The IRS has a very sophisticated computerized auditing system in place. They have all the details of your mortgages in their records. The above-mentioned changes on your tax reports would most certainly trigger the red flag.
 
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Thanks for the reply Werner. When you take a cash out refi on your primary residence, you only declare the interest on the part that was the amount refinanced. The taxable interest on schedule A does not increase. I have done this before with my Heloc. The form allows you to enter only the interest for acquisition or improvement of your primary residence. The amount of interest for the rental property is a seperate form on schedule D for the rental property. In turbotax they ask if you paid any other interest for the property. I am kind of confused why there is not more info about this subject because it seems clear to me, but I do my own taxes and I am just an engineer.
 
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Werner Reisacher

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Great Paul. I learned more from Engineers in my life than from Accountants. It's a thing called "logics and analytical thinking".
Accountants are focused on balancing. Engineers focusing on twisting it around until it works.
Let me try it another way around.
Let's assume that you have a wife and for tax purposes, you file a joint tax return. But from a financial and legal point of view, you keep your personal finances strictly separate from each other. You own the primary residence, she owns the rental properties. Your interest expenses have increased but you will not claim the additional interest on your Schedule A for reasons we discussed.
You have $ 200 K in your pocket. Your wife, the owner of rental properties proposes to you lend her money.
Now you are the Bank. You are lending her money as a loan, and she pays interest to you. Comes tax time, you have to report a taxable interest income on your 1040. She, in turn, repays the mortgages on her rentals and claims the interest expenses she pays to you as tax-deductible interests on Schedule D. (her rentals)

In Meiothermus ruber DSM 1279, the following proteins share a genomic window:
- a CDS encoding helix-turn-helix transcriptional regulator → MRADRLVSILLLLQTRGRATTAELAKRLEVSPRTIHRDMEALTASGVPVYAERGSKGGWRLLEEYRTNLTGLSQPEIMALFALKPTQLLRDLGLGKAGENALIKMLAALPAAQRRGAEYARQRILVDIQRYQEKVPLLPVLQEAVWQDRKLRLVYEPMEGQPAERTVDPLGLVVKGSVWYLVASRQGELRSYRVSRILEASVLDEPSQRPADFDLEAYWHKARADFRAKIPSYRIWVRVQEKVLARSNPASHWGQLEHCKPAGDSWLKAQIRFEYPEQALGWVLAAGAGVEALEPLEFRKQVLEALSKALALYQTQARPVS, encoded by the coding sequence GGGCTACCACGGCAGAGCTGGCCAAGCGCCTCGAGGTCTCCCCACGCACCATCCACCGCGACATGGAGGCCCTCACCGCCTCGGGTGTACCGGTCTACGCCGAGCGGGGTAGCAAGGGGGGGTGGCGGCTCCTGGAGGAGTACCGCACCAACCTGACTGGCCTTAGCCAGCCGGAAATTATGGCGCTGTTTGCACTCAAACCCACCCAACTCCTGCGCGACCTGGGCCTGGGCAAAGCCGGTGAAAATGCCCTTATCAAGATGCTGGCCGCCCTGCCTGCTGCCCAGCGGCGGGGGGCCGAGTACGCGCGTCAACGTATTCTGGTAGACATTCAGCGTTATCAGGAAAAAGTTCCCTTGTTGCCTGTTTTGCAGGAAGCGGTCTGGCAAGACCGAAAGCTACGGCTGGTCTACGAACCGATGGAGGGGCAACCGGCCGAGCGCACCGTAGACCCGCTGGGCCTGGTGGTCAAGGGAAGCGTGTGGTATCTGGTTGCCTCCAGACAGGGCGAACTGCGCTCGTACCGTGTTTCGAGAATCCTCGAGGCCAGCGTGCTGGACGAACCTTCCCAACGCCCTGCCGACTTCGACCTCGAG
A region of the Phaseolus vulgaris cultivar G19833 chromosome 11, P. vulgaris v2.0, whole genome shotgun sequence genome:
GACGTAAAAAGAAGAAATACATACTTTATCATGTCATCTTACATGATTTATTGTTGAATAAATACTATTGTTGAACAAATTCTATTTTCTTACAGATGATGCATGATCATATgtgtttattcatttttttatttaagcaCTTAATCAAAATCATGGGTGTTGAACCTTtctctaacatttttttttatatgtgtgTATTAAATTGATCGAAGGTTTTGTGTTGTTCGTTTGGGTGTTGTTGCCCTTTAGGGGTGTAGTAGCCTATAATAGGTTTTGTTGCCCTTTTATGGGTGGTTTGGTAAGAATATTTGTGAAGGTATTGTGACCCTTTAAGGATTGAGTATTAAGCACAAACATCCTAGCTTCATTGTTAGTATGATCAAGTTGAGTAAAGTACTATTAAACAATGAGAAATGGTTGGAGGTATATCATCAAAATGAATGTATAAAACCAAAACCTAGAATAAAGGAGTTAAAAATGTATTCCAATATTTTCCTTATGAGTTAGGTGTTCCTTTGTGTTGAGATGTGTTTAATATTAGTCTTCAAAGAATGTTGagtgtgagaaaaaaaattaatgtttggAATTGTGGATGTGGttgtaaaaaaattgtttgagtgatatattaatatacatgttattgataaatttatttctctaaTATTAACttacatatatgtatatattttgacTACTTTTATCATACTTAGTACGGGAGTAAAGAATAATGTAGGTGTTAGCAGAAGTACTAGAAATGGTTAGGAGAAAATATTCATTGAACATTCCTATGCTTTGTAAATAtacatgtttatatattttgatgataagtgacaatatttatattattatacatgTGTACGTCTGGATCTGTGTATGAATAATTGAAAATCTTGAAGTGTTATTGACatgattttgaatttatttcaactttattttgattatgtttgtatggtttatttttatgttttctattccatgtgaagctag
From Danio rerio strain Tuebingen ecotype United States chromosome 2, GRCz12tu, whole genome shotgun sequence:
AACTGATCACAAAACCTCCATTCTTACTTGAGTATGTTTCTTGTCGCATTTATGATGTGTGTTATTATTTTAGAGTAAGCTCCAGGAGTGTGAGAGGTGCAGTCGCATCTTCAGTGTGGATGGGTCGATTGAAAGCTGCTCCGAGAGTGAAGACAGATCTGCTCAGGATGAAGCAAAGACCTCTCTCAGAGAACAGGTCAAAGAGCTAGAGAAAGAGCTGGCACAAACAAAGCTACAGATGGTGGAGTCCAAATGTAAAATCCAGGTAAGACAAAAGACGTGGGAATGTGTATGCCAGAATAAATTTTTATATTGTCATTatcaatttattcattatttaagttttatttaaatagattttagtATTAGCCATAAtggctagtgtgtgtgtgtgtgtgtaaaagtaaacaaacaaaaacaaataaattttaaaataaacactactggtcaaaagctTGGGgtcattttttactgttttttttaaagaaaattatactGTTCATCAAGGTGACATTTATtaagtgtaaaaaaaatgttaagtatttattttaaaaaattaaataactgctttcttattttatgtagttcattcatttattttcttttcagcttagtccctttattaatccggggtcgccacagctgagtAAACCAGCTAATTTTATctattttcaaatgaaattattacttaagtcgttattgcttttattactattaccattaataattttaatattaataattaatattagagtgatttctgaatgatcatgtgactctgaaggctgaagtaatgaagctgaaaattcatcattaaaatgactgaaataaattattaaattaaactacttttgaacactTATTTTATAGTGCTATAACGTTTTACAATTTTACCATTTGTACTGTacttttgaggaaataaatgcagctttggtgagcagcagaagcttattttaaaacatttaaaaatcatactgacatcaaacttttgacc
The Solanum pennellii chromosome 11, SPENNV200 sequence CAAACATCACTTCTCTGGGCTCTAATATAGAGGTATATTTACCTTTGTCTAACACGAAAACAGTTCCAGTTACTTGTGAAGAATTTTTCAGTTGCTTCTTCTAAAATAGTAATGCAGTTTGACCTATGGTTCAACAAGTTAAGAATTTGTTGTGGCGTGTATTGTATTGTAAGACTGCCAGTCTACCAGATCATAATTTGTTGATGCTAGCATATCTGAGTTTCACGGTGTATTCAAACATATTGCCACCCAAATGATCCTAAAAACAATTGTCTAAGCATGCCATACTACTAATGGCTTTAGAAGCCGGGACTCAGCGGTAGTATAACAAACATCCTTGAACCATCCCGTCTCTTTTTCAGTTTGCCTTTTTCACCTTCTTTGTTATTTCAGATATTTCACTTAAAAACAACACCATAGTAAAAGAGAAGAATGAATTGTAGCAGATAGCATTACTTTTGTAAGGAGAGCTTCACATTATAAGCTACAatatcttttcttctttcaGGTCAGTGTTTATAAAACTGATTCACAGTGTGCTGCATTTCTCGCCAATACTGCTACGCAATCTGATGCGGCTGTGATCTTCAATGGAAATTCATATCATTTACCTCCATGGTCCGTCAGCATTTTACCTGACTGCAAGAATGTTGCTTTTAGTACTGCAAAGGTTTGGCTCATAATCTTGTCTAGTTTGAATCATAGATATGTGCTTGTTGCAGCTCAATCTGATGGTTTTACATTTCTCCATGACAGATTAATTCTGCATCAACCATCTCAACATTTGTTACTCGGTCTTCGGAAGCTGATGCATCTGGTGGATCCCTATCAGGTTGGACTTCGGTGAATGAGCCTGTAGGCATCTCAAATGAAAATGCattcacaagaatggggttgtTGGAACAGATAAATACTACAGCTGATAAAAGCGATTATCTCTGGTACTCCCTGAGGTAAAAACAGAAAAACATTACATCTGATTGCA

Comes tax time, you consolidate your financial positions with hers. You have to report your interest income on Schedule B and she will claim her interest paid on Schedules D (her rental properties) Since you file MFJ you are back at square one. Yes, interest paid for investments is tax deductible but the one who receives the interest has a taxable income.
 
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Thanks Werner, so I think I get your point now. I would be lending my personal money (the cash out) to the business so that interest would be taxable cancelling out (or worse) the business deduction. I wonder if this type of scenario is documented anywhere in the IRS forms instructions. That is the thing to me that is frustrating about taxes. Seems like so much is up to interpretation. I like equations and physics where you can prove things wrong. So many times I have googled tax topics and seen different answers. Anyway the point is probably moot since I just found today out my company cut everyones salary 50% so I am not sure how that affects my ability to refinance, plus I don't want the cash out of pocket for closing costs. Is there any other way to take advantage of the fact that I have multiple properties with a ton of equity, to somehow refinance more affordably? I talk to lenders but things always go back to the old fashioned refi each house seperately. I also never did any special business docs, just file as sole proprietor. I realize liability benefits for certain business arrangements but never saw a huge financial benefit that made it worth my time, but maybe I should look into it. I file my taxes as they were getting too expensive, and I have to file so many forms and 3 states for example. Perhaps I am missing out on savings I don't know about and maybe I will get in trouble. For example I paid down one property from funds from my HELOC and have been writing off that interest, so I may end up in IRS prison :)